Hi Faro, Buzz here. I'm familiar with the inner workings of some of the high power piston engines as well as modern turbofans. I think you're mixing up the 2... some of the reasons that one works well don't really apply to the other kind of engine. Now if it makes economic sense, or technical sense... I'll let somebody else figure that out. (grin)
Water Injection was used on some of the high power piston engines, and older turbojet engines. In the piston engines the water / alcohol mix was used to reduce the temperature of the compressed air charge going into the cylinders - there was a slim margin before detonation would occur. Some smart people figured that cooling the incoming fuel-air mixture gave a good margin of (internal engine) safety before the fuel-air mixture would detonate while being compressed by the moving piston - before the sparkplug ignites it.
Maybe the idea of "higher octane kerosene" had confused me. Octane is used to measure piston engine resistance to pre-ignition / detonation. It's really not applicable to turbine engines... although there is a compression ratio of 27:1 in a 757 / Pratt 2000 engine which is similar to what a diesel does. Higher energy fuel?
Water Injection was used on some of the older turbojet engines to reduce the EGT margin... the difference between the EGT and the temperature where the turbine starts to suffer damage. When a turbine engine gets tired, you can only put so much fuel into it before the EGT gets to the normal max limit. If you were able to cool the EGT, then you could pour in more fuel... and hopefully get more thrust before you're maxed out in the EGT department.
Sometimes we'd get DC-10's that were EGT limited taking off on a nice warm afternoon in HNL
(Honolulu Hawaii). The Flight Engineer had to reduce power a little to keep one of the engine's EGT from going over red-line. But you park it on a nice cool night at PDX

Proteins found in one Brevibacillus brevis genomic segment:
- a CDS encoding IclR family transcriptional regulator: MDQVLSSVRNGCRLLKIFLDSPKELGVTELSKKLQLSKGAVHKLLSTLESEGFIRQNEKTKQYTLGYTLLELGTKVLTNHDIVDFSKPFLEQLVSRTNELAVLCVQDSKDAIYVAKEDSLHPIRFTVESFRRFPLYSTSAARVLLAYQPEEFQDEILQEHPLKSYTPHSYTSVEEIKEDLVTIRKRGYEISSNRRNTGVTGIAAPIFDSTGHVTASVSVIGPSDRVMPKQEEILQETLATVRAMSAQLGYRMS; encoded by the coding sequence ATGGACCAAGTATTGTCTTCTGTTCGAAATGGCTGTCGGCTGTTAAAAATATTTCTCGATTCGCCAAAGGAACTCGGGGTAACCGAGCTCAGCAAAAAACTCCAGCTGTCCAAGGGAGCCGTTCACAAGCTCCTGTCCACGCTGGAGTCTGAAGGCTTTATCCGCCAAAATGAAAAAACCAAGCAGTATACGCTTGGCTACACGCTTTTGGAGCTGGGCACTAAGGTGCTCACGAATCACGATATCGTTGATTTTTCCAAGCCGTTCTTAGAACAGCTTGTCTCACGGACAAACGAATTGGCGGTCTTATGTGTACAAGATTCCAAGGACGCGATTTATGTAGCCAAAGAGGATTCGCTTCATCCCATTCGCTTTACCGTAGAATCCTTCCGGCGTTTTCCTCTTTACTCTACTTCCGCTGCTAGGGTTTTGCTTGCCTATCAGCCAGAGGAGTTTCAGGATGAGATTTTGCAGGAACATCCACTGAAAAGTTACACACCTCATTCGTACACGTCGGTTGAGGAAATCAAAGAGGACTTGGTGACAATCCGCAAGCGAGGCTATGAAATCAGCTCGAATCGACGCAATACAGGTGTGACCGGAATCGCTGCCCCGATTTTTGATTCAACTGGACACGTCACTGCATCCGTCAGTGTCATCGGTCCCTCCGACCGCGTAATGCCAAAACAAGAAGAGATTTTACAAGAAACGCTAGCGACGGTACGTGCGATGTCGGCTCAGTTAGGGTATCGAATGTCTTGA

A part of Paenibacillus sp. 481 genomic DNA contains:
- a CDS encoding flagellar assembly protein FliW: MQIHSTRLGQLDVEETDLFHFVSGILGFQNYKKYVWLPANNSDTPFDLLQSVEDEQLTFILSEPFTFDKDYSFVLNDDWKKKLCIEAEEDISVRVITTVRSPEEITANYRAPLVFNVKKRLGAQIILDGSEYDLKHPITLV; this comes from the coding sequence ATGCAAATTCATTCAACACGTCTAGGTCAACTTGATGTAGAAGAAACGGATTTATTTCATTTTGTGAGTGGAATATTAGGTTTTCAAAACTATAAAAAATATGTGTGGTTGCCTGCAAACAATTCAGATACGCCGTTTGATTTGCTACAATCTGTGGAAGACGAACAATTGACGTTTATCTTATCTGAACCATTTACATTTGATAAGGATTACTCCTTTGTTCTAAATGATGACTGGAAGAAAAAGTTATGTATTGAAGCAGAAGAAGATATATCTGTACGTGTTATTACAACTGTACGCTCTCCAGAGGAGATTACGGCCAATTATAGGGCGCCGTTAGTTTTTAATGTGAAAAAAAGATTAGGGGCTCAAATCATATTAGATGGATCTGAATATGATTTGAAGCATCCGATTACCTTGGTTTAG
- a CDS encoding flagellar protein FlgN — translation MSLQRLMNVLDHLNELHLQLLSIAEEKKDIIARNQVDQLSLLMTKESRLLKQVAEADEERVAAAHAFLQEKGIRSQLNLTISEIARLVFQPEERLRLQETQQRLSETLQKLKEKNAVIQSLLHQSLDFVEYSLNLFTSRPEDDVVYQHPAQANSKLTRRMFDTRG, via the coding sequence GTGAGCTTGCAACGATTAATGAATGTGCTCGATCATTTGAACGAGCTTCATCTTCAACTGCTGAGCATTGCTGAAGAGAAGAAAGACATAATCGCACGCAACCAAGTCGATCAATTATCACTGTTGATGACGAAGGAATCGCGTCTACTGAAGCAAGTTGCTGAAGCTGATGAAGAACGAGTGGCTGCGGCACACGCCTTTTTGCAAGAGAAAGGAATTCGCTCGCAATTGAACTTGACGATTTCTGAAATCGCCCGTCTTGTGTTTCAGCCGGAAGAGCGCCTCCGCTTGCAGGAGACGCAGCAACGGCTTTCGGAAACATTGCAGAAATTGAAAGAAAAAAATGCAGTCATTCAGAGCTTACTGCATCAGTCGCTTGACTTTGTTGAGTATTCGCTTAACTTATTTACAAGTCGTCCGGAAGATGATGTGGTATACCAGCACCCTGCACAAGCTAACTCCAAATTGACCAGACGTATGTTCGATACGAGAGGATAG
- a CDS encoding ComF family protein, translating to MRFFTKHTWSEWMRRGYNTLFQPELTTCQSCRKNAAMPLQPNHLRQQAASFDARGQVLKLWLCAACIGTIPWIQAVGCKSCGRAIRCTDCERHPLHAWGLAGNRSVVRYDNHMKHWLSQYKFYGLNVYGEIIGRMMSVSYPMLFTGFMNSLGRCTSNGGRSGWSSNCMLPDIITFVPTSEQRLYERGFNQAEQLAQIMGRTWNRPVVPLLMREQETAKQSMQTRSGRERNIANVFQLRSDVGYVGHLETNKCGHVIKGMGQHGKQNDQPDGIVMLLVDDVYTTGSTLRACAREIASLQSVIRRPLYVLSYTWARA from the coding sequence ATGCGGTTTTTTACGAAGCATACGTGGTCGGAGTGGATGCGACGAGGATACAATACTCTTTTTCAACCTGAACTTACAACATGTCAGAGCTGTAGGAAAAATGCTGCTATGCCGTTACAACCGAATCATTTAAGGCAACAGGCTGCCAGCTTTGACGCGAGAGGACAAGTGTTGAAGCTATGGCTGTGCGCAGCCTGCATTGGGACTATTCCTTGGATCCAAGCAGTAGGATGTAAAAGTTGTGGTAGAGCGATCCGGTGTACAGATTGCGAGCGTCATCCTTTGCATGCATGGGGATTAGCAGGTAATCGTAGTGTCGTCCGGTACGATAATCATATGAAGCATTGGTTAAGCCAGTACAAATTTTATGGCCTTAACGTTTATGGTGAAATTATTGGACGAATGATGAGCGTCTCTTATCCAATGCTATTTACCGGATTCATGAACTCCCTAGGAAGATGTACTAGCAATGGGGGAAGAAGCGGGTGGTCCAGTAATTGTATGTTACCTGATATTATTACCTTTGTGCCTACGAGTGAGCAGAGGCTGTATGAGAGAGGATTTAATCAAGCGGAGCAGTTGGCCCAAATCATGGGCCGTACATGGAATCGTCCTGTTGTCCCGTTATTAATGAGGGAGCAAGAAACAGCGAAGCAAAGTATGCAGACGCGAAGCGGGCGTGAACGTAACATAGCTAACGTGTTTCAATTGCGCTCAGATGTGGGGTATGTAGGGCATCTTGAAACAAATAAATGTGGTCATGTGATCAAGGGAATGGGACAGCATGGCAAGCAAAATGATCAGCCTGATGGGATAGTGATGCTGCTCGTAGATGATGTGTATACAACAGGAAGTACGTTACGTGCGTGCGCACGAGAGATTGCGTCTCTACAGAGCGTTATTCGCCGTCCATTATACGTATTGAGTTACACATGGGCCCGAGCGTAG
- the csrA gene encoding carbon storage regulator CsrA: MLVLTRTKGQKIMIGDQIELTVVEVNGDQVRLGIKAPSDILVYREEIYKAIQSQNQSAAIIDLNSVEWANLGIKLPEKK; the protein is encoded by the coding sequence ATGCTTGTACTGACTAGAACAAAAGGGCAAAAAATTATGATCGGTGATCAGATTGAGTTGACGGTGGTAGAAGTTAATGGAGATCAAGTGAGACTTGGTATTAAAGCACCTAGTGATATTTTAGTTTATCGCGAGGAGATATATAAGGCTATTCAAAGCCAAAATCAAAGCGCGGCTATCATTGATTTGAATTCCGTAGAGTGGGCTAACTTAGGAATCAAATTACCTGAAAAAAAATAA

(Portland Oregon) and we have no problem getting the normal Thrust / N1 before we get to max EGT. In short, the turbines were tired and leaking, not able to turn all the hot exhaust gasses into rotary motion to turn the big fan in the front. Maybe water injection would have helped... but they still would have had a tired engine and written it up.
When turbofan engines became common, water injected turbojet engines were retired. I recall hearing of JT3C-6 engines called "water wagons", some DC-8's had them. I don't know which model 707 used water injection. And I recall seeing diagrams of B-52's with water injection. When the TF33 / JT3-7 fan engine was installed they didn't need the extra thrust: it went from 12,000 - 14,000 lbs to 17,000 lbs.
So to add extra thrust to the airplane... most of the time it's not needed, most of the takeoffs are de-rated takeoffs: you "tell" the fuel control that's it's hot outside (how about 40 degrees C?) and the fuel flow is reduced, EGT is reduced, thrust is reduced. And there's still no problem getting off the runway.
I've been involved with a few bird strikes / mangled engines that happened just after takeoff, and the pilots had not prayed for more thrust... besides, it might make them fly in a big circle (grin).